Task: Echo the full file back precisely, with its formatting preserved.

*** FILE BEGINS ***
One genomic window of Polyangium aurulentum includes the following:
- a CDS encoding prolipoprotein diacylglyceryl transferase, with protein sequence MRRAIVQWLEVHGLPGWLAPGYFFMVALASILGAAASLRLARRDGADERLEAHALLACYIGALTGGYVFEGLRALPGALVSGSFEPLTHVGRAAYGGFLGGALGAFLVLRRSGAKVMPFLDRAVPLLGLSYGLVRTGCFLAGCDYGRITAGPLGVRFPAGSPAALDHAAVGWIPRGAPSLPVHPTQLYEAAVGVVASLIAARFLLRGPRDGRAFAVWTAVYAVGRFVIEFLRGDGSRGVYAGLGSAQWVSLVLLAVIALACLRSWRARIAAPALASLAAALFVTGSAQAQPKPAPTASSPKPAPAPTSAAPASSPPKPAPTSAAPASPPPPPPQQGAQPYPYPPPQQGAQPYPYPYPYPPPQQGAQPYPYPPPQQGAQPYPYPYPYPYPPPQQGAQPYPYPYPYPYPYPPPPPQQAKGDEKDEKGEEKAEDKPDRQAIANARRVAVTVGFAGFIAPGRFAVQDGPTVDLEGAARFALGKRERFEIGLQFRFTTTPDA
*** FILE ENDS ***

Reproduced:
One genomic window of Polyangium aurulentum includes the following:
- a CDS encoding prolipoprotein diacylglyceryl transferase, with protein sequence MRRAIVQWLEVHGLPGWLAPGYFFMVALASILGAAASLRLARRDGADERLEAHALLACYIGALTGGYVFEGLRALPGALVSGSFEPLTHVGRAAYGGFLGGALGAFLVLRRSGAKVMPFLDRAVPLLGLSYGLVRTGCFLAGCDYGRITAGPLGVRFPAGSPAALDHAAVGWIPRGAPSLPVHPTQLYEAAVGVVASLIAARFLLRGPRDGRAFAVWTAVYAVGRFVIEFLRGDGSRGVYAGLGSAQWVSLVLLAVIALACLRSWRARIAAPALASLAAALFVTGSAQAQPKPAPTASSPKPAPAPTSAAPASSPPKPAPTSAAPASPPPPPPQQGAQPYPYPPPQQGAQPYPYPYPYPPPQQGAQPYPYPPPQQGAQPYPYPYPYPYPPPQQGAQPYPYPYPYPYPYPPPPPQQAKGDEKDEKGEEKAEDKPDRQAIANARRVAVTVGFAGFIAPGRFAVQDGPTVDLEGAARFALGKRERFEIGLQFRFTTTPDA